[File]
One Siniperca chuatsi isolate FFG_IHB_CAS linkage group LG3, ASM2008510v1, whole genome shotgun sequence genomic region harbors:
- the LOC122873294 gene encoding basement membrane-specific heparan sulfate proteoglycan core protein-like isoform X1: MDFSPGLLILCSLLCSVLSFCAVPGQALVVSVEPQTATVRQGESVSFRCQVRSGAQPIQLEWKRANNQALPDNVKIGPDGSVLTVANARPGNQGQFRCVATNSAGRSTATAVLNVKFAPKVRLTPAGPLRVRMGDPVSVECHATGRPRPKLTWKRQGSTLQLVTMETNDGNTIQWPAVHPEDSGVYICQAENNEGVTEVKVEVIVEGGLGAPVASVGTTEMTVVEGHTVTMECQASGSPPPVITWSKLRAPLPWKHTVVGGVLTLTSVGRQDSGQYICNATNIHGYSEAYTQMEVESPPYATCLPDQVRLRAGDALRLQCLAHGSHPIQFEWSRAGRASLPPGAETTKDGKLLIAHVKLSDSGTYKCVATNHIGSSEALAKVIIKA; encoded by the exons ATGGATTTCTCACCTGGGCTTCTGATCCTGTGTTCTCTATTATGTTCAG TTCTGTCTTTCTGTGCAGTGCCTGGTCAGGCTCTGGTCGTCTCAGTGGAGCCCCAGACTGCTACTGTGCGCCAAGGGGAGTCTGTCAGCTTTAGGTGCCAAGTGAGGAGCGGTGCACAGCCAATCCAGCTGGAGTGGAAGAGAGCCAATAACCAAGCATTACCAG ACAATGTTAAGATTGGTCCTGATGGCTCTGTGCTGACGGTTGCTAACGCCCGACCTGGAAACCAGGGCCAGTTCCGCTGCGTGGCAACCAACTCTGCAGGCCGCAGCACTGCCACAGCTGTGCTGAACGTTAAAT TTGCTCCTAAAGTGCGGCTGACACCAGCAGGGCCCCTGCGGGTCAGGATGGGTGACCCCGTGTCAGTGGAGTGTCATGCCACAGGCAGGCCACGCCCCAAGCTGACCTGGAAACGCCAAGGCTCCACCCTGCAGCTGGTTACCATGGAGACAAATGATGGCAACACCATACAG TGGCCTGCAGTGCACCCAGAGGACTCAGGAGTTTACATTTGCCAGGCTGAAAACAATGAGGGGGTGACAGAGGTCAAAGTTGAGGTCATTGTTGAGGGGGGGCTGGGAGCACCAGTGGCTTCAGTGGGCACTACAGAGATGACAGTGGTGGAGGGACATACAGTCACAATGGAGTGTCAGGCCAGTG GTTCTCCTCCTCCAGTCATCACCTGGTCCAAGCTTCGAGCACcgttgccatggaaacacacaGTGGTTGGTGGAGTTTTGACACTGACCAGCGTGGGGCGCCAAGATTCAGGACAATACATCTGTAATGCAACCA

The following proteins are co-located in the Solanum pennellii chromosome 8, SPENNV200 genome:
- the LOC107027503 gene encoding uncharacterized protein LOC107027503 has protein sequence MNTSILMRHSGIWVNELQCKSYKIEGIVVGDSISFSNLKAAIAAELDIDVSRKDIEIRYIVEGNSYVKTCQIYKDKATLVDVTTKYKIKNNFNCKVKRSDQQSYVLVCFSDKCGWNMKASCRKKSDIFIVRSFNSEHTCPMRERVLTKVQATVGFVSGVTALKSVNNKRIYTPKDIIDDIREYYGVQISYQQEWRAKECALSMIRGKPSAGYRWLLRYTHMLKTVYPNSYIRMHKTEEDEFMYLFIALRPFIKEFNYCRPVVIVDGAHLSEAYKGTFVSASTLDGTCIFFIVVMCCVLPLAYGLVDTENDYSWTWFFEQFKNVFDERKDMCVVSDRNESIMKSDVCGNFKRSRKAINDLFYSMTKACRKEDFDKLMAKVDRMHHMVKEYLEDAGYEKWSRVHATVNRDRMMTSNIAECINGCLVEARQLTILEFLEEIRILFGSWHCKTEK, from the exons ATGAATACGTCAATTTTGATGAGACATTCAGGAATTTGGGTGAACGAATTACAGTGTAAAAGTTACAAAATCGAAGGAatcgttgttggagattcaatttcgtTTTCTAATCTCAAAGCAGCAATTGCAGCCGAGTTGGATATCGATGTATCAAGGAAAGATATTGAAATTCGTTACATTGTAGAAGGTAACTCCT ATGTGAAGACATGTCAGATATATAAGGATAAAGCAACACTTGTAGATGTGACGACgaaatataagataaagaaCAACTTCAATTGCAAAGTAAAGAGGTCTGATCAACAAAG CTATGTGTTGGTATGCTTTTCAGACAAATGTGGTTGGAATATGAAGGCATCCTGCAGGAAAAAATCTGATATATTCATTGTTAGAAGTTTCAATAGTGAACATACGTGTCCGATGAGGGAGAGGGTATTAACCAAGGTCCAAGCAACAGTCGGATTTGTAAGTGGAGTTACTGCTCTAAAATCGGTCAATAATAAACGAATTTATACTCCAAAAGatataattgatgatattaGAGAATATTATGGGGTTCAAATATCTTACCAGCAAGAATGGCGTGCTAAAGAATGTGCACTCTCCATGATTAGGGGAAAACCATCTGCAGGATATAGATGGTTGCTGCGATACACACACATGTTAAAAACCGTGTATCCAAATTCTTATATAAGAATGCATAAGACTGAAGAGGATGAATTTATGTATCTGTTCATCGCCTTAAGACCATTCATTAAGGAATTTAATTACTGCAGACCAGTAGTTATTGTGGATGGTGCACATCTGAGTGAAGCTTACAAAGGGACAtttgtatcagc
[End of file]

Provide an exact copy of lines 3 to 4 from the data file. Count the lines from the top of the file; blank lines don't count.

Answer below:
The following proteins are co-located in the Solanum pennellii chromosome 8, SPENNV200 genome:
- the LOC107027503 gene encoding uncharacterized protein LOC107027503 has protein sequence MNTSILMRHSGIWVNELQCKSYKIEGIVVGDSISFSNLKAAIAAELDIDVSRKDIEIRYIVEGNSYVKTCQIYKDKATLVDVTTKYKIKNNFNCKVKRSDQQSYVLVCFSDKCGWNMKASCRKKSDIFIVRSFNSEHTCPMRERVLTKVQATVGFVSGVTALKSVNNKRIYTPKDIIDDIREYYGVQISYQQEWRAKECALSMIRGKPSAGYRWLLRYTHMLKTVYPNSYIRMHKTEEDEFMYLFIALRPFIKEFNYCRPVVIVDGAHLSEAYKGTFVSASTLDGTCIFFIVVMCCVLPLAYGLVDTENDYSWTWFFEQFKNVFDERKDMCVVSDRNESIMKSDVCGNFKRSRKAINDLFYSMTKACRKEDFDKLMAKVDRMHHMVKEYLEDAGYEKWSRVHATVNRDRMMTSNIAECINGCLVEARQLTILEFLEEIRILFGSWHCKTEK, from the exons ATGAATACGTCAATTTTGATGAGACATTCAGGAATTTGGGTGAACGAATTACAGTGTAAAAGTTACAAAATCGAAGGAatcgttgttggagattcaatttcgtTTTCTAATCTCAAAGCAGCAATTGCAGCCGAGTTGGATATCGATGTATCAAGGAAAGATATTGAAATTCGTTACATTGTAGAAGGTAACTCCT ATGTGAAGACATGTCAGATATATAAGGATAAAGCAACACTTGTAGATGTGACGACgaaatataagataaagaaCAACTTCAATTGCAAAGTAAAGAGGTCTGATCAACAAAG CTATGTGTTGGTATGCTTTTCAGACAAATGTGGTTGGAATATGAAGGCATCCTGCAGGAAAAAATCTGATATATTCATTGTTAGAAGTTTCAATAGTGAACATACGTGTCCGATGAGGGAGAGGGTATTAACCAAGGTCCAAGCAACAGTCGGATTTGTAAGTGGAGTTACTGCTCTAAAATCGGTCAATAATAAACGAATTTATACTCCAAAAGatataattgatgatattaGAGAATATTATGGGGTTCAAATATCTTACCAGCAAGAATGGCGTGCTAAAGAATGTGCACTCTCCATGATTAGGGGAAAACCATCTGCAGGATATAGATGGTTGCTGCGATACACACACATGTTAAAAACCGTGTATCCAAATTCTTATATAAGAATGCATAAGACTGAAGAGGATGAATTTATGTATCTGTTCATCGCCTTAAGACCATTCATTAAGGAATTTAATTACTGCAGACCAGTAGTTATTGTGGATGGTGCACATCTGAGTGAAGCTTACAAAGGGACAtttgtatcagc